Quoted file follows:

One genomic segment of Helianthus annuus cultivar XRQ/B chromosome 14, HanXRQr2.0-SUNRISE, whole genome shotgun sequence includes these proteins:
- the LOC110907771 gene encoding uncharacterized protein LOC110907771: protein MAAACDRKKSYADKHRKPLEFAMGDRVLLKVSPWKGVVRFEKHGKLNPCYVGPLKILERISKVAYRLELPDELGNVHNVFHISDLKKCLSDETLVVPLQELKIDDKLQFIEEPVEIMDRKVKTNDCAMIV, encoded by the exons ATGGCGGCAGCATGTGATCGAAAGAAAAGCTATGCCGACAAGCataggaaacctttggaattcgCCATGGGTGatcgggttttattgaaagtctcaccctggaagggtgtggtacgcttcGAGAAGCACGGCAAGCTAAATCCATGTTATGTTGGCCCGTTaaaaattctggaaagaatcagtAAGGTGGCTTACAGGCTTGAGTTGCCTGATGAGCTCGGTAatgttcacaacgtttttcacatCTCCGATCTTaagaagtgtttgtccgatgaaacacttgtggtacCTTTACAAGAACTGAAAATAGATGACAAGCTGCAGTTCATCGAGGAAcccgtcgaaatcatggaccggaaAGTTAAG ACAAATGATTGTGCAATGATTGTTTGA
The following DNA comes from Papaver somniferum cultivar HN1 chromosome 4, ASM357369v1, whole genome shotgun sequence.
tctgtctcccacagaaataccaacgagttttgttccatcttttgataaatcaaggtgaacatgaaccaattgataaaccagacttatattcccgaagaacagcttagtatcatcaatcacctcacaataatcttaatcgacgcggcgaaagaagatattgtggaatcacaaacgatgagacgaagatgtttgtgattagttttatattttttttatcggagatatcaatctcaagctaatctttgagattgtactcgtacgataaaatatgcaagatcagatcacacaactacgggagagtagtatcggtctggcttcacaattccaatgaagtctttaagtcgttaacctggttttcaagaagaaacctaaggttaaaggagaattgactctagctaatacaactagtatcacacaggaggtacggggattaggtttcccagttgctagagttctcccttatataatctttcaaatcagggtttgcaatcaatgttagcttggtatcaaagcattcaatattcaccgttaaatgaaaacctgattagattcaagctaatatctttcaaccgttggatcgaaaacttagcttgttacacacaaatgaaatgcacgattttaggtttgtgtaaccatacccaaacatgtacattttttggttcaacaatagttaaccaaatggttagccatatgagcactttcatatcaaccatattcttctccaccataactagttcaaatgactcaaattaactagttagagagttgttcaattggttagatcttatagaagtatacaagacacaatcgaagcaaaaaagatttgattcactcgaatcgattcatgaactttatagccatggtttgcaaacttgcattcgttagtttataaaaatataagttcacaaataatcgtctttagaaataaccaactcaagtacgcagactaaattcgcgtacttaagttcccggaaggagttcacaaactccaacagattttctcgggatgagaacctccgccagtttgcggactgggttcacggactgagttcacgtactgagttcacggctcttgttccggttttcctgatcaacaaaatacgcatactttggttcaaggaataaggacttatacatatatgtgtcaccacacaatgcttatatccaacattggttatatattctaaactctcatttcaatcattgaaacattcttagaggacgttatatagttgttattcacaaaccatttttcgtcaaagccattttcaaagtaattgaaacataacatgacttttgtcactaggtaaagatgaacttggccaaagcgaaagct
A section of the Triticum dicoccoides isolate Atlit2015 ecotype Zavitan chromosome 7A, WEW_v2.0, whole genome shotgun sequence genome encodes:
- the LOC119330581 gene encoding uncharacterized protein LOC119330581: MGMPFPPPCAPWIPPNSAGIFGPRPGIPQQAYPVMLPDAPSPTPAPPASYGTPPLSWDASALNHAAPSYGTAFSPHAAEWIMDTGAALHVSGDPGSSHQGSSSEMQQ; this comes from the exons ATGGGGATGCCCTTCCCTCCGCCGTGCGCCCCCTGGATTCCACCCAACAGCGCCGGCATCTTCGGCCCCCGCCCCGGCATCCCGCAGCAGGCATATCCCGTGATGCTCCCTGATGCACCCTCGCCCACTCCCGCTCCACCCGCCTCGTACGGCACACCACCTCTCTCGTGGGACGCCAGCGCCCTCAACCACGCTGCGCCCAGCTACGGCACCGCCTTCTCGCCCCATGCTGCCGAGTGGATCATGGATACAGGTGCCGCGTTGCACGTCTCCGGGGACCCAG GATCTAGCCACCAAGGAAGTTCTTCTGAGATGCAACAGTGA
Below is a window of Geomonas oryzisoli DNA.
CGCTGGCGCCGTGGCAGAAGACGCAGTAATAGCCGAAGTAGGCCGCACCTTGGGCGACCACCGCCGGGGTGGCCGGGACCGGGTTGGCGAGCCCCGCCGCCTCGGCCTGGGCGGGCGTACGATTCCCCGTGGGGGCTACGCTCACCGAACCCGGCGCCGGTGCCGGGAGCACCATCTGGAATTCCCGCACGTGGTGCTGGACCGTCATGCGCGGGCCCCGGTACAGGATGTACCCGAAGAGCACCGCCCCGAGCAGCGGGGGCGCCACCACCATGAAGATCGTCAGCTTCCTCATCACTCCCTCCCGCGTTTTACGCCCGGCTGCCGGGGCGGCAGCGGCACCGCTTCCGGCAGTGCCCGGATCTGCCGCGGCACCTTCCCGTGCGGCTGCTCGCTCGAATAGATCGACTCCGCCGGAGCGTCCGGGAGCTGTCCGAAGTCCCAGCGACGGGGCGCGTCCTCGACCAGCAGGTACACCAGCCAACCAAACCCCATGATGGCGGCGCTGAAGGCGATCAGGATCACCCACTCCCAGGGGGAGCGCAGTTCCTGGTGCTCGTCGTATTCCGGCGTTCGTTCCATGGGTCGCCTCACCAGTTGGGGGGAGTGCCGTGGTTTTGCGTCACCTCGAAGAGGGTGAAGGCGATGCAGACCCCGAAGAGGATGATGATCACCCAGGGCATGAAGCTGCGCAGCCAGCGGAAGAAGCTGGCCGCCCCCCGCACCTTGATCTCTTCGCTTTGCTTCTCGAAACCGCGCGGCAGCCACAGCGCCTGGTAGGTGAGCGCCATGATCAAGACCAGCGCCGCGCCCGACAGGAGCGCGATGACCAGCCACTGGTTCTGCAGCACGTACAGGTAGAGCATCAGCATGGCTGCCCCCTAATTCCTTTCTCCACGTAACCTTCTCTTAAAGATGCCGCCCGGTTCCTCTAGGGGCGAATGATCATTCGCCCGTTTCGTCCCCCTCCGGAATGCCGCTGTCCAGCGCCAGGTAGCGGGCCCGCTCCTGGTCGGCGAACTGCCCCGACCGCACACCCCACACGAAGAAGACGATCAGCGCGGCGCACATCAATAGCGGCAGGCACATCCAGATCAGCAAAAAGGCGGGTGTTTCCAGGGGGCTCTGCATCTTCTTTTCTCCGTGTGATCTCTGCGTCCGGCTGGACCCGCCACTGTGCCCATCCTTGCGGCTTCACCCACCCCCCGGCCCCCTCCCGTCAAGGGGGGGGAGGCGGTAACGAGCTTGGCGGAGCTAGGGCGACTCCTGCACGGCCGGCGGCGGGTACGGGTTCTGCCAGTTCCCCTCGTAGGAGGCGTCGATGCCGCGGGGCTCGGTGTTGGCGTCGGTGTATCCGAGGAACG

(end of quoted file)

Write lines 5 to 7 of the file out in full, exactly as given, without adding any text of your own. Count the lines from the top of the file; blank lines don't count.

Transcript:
A section of the Triticum dicoccoides isolate Atlit2015 ecotype Zavitan chromosome 7A, WEW_v2.0, whole genome shotgun sequence genome encodes:
- the LOC119330581 gene encoding uncharacterized protein LOC119330581: MGMPFPPPCAPWIPPNSAGIFGPRPGIPQQAYPVMLPDAPSPTPAPPASYGTPPLSWDASALNHAAPSYGTAFSPHAAEWIMDTGAALHVSGDPGSSHQGSSSEMQQ; this comes from the exons ATGGGGATGCCCTTCCCTCCGCCGTGCGCCCCCTGGATTCCACCCAACAGCGCCGGCATCTTCGGCCCCCGCCCCGGCATCCCGCAGCAGGCATATCCCGTGATGCTCCCTGATGCACCCTCGCCCACTCCCGCTCCACCCGCCTCGTACGGCACACCACCTCTCTCGTGGGACGCCAGCGCCCTCAACCACGCTGCGCCCAGCTACGGCACCGCCTTCTCGCCCCATGCTGCCGAGTGGATCATGGATACAGGTGCCGCGTTGCACGTCTCCGGGGACCCAG GATCTAGCCACCAAGGAAGTTCTTCTGAGATGCAACAGTGA
Below is a window of Geomonas oryzisoli DNA.